Britain’s Civil Aviation Authority will allow a West Sussex-based drone company to operate regular flights beyond the pilot’s line of sight. It’s to test the safety of the technology. And it could be the beginning of a logistical transformation, leading to delivering parcels by drone.
Unless they have specific clearance, drone operators in the UK must be able to see their machines at all time while in flight. And it’s typically illegal to fly drones over populated areas.
However, the drone firm Sees.ai is the first UK company with permission to fly Beyond Visual Line of Sight (BVLOS) operations. It’s a test project, and flights must be under 150 feet. An observer will still need to spot the drone and communicate with the pilot if necessary. But the pilot could be hundreds of miles away. Sees.ai will test the concept in industrial environments for inspection and maintenance purposes.
This could be the beginning of using drones for broader uses, such as deliveries.
“Securing this UK-first permission is a major step on this journey which will deliver big benefits to society across public health & safety, efficiency and environmental impact,” says John McKenna, CEO at sees.ai. “I think shipping Amazon packages or delivering pizzas is coming, but still a long way off. Here in the UK I think we have a high quality of life and high privacy expectations,” he told the Financial TImes.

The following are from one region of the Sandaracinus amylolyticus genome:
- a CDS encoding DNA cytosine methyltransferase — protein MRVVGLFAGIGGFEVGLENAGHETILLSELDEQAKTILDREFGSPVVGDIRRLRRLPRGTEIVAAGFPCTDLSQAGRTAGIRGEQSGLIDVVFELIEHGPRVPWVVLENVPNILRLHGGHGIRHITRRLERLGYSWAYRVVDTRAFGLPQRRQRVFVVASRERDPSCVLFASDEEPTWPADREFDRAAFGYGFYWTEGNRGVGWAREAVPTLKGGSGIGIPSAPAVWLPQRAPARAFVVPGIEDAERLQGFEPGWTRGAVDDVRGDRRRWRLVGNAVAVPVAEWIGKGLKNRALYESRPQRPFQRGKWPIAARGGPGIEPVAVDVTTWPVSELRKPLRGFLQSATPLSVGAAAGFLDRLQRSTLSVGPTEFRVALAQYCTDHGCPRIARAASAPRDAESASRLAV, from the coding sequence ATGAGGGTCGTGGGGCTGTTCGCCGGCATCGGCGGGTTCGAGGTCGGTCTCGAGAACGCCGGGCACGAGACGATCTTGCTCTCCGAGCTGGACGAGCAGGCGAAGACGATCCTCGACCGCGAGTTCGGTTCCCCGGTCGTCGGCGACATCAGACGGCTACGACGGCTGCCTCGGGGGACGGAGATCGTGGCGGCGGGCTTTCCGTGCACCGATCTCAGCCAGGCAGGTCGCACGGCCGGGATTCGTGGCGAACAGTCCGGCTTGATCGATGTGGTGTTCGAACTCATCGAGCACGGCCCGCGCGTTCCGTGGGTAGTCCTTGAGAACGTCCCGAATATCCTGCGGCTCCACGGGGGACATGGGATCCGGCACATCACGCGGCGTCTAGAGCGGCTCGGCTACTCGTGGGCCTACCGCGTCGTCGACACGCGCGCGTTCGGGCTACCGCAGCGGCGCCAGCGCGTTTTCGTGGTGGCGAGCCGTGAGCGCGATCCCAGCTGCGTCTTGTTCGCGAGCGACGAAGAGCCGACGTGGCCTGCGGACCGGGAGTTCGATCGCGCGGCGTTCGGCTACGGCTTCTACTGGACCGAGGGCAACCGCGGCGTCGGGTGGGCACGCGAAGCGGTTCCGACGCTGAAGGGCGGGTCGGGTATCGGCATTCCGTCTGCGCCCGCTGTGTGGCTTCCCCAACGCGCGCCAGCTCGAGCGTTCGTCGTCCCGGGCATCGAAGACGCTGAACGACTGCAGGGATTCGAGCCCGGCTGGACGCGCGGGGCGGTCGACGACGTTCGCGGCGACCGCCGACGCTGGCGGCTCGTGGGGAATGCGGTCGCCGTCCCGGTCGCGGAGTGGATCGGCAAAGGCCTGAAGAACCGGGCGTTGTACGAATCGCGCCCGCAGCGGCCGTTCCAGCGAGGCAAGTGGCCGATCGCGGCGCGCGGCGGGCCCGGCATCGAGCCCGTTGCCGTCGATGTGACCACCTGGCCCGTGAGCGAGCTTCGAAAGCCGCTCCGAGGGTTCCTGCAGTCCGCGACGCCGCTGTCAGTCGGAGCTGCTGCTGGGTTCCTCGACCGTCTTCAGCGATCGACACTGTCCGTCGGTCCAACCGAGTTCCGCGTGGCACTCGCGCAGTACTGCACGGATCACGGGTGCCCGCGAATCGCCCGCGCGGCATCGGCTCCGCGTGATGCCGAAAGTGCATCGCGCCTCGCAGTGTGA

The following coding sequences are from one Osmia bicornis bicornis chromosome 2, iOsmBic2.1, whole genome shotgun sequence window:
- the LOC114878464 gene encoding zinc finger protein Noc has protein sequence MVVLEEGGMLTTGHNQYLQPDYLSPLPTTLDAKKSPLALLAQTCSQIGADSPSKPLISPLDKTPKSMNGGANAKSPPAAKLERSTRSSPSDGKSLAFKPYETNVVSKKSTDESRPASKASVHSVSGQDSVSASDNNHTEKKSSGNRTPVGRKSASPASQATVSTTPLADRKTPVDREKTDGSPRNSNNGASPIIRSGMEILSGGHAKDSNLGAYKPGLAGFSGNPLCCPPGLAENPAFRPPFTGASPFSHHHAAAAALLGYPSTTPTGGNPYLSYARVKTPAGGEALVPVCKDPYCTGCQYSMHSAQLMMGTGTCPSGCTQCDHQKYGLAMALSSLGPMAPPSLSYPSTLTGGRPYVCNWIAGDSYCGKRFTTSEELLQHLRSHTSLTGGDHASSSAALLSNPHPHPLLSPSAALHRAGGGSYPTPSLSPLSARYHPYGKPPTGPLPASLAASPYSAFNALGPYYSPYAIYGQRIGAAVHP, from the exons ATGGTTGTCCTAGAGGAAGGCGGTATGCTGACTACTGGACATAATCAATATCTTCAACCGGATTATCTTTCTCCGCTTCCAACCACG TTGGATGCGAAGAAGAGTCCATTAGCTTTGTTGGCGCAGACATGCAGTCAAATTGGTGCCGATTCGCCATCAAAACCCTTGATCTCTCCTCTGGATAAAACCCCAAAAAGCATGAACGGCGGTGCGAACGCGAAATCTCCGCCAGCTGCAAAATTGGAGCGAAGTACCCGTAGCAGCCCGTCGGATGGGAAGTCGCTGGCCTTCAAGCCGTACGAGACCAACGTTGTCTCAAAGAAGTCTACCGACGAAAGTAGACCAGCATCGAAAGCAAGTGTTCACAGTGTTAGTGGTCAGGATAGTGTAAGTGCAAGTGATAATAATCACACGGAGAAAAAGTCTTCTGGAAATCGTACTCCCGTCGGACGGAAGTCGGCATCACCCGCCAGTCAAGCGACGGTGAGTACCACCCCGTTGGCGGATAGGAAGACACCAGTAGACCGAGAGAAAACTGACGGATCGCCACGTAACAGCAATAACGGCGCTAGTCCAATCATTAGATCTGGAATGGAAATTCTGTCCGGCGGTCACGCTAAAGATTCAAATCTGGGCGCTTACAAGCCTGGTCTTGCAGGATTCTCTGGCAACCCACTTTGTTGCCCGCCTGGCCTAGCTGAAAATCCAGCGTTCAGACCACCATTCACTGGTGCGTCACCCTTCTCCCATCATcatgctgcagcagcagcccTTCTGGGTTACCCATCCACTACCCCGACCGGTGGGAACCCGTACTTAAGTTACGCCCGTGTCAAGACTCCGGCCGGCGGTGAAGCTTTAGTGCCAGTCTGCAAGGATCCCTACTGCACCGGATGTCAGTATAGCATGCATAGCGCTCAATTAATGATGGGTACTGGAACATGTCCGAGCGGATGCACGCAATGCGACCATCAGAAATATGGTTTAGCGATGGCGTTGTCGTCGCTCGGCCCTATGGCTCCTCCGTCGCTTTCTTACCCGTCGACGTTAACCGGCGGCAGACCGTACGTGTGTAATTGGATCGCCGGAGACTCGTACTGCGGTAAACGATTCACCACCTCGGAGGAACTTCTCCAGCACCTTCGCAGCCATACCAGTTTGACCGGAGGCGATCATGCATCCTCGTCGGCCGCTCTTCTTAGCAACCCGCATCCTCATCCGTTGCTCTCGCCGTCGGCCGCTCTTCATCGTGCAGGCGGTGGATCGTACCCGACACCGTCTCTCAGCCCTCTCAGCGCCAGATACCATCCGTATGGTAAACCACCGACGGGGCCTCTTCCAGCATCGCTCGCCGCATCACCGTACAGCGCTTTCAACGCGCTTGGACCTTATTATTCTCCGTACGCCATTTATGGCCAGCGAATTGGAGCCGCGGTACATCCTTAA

Ireland is already testing BVLOS technology. Last year, the British supermarket chain Tesco launched a grocery delivery service in Oranmore, County Galway.
Tesco partnered with drone delivery startup Manna to conduct the trials. Manna’s been busy in Ireland. It’s customized drones already delivering medicines and other items to customers. Its drones can fly at 80 kph to deliver packages of up to 4 kg. And if you’re living in Oranmore, you can just click here to start getting your deliveries.
In the end, a vision without the ability to execute it is probably a hallucination.